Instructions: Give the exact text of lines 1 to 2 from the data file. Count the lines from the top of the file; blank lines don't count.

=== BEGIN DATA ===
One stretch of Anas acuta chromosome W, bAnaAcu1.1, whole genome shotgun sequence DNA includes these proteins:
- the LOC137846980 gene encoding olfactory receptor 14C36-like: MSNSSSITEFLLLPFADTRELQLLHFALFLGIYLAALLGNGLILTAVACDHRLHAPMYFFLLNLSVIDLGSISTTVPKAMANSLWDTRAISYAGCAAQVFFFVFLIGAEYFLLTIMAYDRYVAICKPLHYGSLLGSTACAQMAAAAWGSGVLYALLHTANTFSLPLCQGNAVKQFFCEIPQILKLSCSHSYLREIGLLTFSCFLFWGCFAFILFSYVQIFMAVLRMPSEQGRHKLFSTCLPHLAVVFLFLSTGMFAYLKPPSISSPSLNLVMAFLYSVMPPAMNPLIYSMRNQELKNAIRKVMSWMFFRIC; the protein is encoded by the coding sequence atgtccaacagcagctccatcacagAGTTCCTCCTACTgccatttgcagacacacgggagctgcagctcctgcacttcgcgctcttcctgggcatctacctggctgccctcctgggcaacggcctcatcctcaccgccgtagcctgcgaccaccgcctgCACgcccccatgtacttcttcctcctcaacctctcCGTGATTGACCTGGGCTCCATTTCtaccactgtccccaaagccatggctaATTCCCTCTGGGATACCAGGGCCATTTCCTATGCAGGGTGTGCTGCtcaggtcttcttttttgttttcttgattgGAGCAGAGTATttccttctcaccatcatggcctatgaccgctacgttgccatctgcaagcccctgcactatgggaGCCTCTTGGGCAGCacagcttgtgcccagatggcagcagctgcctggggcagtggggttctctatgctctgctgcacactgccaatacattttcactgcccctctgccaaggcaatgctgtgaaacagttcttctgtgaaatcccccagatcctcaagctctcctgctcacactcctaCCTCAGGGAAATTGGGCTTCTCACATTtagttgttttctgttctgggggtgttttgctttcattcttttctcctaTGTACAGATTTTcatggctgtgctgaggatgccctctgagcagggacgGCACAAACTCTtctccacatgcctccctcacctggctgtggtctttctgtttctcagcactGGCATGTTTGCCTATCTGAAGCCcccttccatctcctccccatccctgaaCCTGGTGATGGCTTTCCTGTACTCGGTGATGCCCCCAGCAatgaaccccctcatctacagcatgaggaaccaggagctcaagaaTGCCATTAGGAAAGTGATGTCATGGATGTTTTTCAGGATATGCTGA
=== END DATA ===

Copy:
One stretch of Anas acuta chromosome W, bAnaAcu1.1, whole genome shotgun sequence DNA includes these proteins:
- the LOC137846980 gene encoding olfactory receptor 14C36-like: MSNSSSITEFLLLPFADTRELQLLHFALFLGIYLAALLGNGLILTAVACDHRLHAPMYFFLLNLSVIDLGSISTTVPKAMANSLWDTRAISYAGCAAQVFFFVFLIGAEYFLLTIMAYDRYVAICKPLHYGSLLGSTACAQMAAAAWGSGVLYALLHTANTFSLPLCQGNAVKQFFCEIPQILKLSCSHSYLREIGLLTFSCFLFWGCFAFILFSYVQIFMAVLRMPSEQGRHKLFSTCLPHLAVVFLFLSTGMFAYLKPPSISSPSLNLVMAFLYSVMPPAMNPLIYSMRNQELKNAIRKVMSWMFFRIC; the protein is encoded by the coding sequence atgtccaacagcagctccatcacagAGTTCCTCCTACTgccatttgcagacacacgggagctgcagctcctgcacttcgcgctcttcctgggcatctacctggctgccctcctgggcaacggcctcatcctcaccgccgtagcctgcgaccaccgcctgCACgcccccatgtacttcttcctcctcaacctctcCGTGATTGACCTGGGCTCCATTTCtaccactgtccccaaagccatggctaATTCCCTCTGGGATACCAGGGCCATTTCCTATGCAGGGTGTGCTGCtcaggtcttcttttttgttttcttgattgGAGCAGAGTATttccttctcaccatcatggcctatgaccgctacgttgccatctgcaagcccctgcactatgggaGCCTCTTGGGCAGCacagcttgtgcccagatggcagcagctgcctggggcagtggggttctctatgctctgctgcacactgccaatacattttcactgcccctctgccaaggcaatgctgtgaaacagttcttctgtgaaatcccccagatcctcaagctctcctgctcacactcctaCCTCAGGGAAATTGGGCTTCTCACATTtagttgttttctgttctgggggtgttttgctttcattcttttctcctaTGTACAGATTTTcatggctgtgctgaggatgccctctgagcagggacgGCACAAACTCTtctccacatgcctccctcacctggctgtggtctttctgtttctcagcactGGCATGTTTGCCTATCTGAAGCCcccttccatctcctccccatccctgaaCCTGGTGATGGCTTTCCTGTACTCGGTGATGCCCCCAGCAatgaaccccctcatctacagcatgaggaaccaggagctcaagaaTGCCATTAGGAAAGTGATGTCATGGATGTTTTTCAGGATATGCTGA